LONDON (Reuters) - The leader of Britain’s main opposition Labour Party, Jeremy Corbyn, said on Saturday he would resist any attempt to oust him after the country voted to leave the European Union, citing his strong support among the party’s members.
Corbyn has been criticised by some of Labour’s elected MPs who say he did not campaign hard enough in support of EU membership, and had failed to convince millions of voters in the party’s heartlands to back “Remain”.
Hours after the 52 to 48 percent vote in favour of Brexit, or a British exit, which triggered financial and political turmoil across the globe, two MPs submitted a motion of no confidence in him. Others have also called for his resignation.
In his first speech since the vote, Corbyn said he would resist the calls, emphasising the large mandate given to him by party activists at a leadership contest last year, in which he was swept to victory on a wave of support for his left-wing political agenda.
Asked whether he would stand for re-election in any leadership contest, he said: “Yes, I’m here.”
“There are some people in the Labour Party ... who would want probably somebody else to be the leader of the Labour Party, they’ve made that abundantly clear.”
“What I’m totally amazed by is that in the past 24 hours 140,000 people have said they do not want the Labour Party to spend the next two months debating the leadership,” he said, citing an online petition calling for him to remain leader.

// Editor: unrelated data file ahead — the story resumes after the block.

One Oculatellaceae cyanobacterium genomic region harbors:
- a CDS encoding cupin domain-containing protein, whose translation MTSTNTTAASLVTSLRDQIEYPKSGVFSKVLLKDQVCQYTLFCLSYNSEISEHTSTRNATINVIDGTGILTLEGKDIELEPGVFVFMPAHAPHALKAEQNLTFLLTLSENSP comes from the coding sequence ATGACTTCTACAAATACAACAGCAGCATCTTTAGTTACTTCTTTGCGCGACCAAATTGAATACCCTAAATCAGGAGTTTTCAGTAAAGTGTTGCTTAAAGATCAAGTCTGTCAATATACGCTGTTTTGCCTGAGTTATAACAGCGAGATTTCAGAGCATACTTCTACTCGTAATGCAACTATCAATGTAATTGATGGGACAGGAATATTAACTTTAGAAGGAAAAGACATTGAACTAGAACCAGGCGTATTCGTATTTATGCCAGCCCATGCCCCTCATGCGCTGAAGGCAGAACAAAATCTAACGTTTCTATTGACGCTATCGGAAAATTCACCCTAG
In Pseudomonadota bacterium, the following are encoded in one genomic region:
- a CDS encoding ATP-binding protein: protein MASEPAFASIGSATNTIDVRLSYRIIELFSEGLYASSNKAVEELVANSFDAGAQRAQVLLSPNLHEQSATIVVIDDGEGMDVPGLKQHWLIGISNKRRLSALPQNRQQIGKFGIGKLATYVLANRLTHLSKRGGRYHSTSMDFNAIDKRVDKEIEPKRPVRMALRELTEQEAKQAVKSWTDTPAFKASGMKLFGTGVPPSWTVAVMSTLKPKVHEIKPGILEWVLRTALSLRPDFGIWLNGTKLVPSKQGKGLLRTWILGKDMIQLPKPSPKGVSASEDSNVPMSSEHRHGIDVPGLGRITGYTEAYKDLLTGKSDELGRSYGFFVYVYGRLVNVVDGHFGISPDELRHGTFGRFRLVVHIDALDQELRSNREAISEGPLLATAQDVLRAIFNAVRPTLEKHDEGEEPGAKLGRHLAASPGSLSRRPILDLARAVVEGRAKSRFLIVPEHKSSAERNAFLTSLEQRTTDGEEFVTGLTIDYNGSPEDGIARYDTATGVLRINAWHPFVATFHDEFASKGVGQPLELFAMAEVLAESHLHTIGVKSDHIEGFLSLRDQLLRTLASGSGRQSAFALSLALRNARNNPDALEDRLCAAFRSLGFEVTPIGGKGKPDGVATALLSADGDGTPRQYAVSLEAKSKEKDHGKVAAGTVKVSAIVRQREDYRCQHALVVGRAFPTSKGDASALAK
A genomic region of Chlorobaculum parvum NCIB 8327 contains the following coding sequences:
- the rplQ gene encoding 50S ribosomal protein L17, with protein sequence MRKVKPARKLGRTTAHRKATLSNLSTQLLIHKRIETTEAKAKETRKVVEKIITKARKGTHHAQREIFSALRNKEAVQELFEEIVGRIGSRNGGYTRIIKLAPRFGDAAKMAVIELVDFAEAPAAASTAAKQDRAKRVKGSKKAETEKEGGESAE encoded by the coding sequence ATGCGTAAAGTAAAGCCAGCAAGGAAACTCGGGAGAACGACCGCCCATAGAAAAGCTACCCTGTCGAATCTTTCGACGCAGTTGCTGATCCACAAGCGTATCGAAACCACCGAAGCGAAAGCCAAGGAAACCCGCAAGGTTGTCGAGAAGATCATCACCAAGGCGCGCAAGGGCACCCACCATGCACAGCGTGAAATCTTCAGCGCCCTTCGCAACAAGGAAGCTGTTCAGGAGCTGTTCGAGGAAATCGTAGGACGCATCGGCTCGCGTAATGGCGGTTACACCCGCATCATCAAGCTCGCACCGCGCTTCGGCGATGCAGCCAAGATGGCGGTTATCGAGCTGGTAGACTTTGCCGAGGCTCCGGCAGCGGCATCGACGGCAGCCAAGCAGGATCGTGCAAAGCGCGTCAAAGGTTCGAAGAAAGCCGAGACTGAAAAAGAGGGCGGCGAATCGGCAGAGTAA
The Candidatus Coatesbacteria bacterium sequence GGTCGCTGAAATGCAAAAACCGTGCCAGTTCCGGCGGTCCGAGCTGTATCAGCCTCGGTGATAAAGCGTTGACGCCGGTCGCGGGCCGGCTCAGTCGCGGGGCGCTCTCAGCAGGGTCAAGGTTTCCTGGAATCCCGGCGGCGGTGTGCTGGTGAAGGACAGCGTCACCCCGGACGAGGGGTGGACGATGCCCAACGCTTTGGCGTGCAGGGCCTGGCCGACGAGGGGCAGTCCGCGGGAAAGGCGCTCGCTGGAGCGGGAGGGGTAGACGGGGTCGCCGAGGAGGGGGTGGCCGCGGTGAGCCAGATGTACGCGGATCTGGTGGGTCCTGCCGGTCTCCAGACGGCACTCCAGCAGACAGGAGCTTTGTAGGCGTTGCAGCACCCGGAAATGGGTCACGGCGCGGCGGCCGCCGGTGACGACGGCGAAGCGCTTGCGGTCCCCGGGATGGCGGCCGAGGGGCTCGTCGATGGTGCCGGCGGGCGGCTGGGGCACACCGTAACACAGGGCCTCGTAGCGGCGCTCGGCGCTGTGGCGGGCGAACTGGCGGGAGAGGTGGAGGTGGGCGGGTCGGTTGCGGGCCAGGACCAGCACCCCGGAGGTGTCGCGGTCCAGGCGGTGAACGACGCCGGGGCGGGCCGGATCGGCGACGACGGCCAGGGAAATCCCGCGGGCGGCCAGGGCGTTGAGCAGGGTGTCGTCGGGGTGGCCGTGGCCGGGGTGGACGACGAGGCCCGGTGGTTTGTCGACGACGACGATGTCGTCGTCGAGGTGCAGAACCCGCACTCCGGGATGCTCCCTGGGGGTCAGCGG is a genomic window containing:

Around one third of Labour voters are estimated to have backed a British exit from the EU on Thursday, with many of those coming from traditional working class areas where high immigration tops the list of public concerns.
Responding to criticism from Labour colleagues that he had failed to address those concerns, Corbyn said there needed to be a national dialogue on immigration to reach a new settlement.
“We can’t duck the issue of immigration, clearly it was a factor,” he said. “We need to start an open and honest debate.”
Corbyn said Thursday’s vote showed a backlash against the EU principle of free movement. But he added that if Britain wanted to retain access to the European single market - one of many issues cast into doubt by the vote - he believed it would have to accept free movement as a condition of that deal.
“If we were part of the single market in future, then clearly that would be accompanied by the continuing free movement of people,” he said.
Editing by Mark Potter
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